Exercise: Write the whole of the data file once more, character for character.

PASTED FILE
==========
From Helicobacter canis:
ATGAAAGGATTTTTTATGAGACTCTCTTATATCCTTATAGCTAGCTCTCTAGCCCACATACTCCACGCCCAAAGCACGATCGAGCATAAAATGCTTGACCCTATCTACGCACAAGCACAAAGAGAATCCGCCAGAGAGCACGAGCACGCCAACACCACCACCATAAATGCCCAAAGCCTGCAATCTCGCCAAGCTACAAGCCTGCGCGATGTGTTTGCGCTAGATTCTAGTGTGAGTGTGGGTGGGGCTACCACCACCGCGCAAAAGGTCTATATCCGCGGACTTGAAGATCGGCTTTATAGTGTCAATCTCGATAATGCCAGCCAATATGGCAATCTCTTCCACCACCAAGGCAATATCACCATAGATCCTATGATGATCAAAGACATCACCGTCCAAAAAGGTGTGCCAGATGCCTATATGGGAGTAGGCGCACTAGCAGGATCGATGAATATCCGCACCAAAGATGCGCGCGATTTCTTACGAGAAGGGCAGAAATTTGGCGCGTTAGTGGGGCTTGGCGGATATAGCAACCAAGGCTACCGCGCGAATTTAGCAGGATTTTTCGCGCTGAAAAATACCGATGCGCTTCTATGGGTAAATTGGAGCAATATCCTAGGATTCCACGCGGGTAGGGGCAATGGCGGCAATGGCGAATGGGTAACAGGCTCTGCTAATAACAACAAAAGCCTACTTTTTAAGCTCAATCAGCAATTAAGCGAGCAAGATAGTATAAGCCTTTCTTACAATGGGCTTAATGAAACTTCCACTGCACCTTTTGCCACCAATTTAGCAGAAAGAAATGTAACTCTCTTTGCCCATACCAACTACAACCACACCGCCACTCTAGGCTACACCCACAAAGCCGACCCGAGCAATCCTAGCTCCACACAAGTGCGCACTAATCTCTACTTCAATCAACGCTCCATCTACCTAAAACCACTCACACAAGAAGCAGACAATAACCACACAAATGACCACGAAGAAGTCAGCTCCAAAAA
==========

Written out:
From Helicobacter canis:
ATGAAAGGATTTTTTATGAGACTCTCTTATATCCTTATAGCTAGCTCTCTAGCCCACATACTCCACGCCCAAAGCACGATCGAGCATAAAATGCTTGACCCTATCTACGCACAAGCACAAAGAGAATCCGCCAGAGAGCACGAGCACGCCAACACCACCACCATAAATGCCCAAAGCCTGCAATCTCGCCAAGCTACAAGCCTGCGCGATGTGTTTGCGCTAGATTCTAGTGTGAGTGTGGGTGGGGCTACCACCACCGCGCAAAAGGTCTATATCCGCGGACTTGAAGATCGGCTTTATAGTGTCAATCTCGATAATGCCAGCCAATATGGCAATCTCTTCCACCACCAAGGCAATATCACCATAGATCCTATGATGATCAAAGACATCACCGTCCAAAAAGGTGTGCCAGATGCCTATATGGGAGTAGGCGCACTAGCAGGATCGATGAATATCCGCACCAAAGATGCGCGCGATTTCTTACGAGAAGGGCAGAAATTTGGCGCGTTAGTGGGGCTTGGCGGATATAGCAACCAAGGCTACCGCGCGAATTTAGCAGGATTTTTCGCGCTGAAAAATACCGATGCGCTTCTATGGGTAAATTGGAGCAATATCCTAGGATTCCACGCGGGTAGGGGCAATGGCGGCAATGGCGAATGGGTAACAGGCTCTGCTAATAACAACAAAAGCCTACTTTTTAAGCTCAATCAGCAATTAAGCGAGCAAGATAGTATAAGCCTTTCTTACAATGGGCTTAATGAAACTTCCACTGCACCTTTTGCCACCAATTTAGCAGAAAGAAATGTAACTCTCTTTGCCCATACCAACTACAACCACACCGCCACTCTAGGCTACACCCACAAAGCCGACCCGAGCAATCCTAGCTCCACACAAGTGCGCACTAATCTCTACTTCAATCAACGCTCCATCTACCTAAAACCACTCACACAAGAAGCAGACAATAACCACACAAATGACCACGAAGAAGTCAGCTCCAAAAA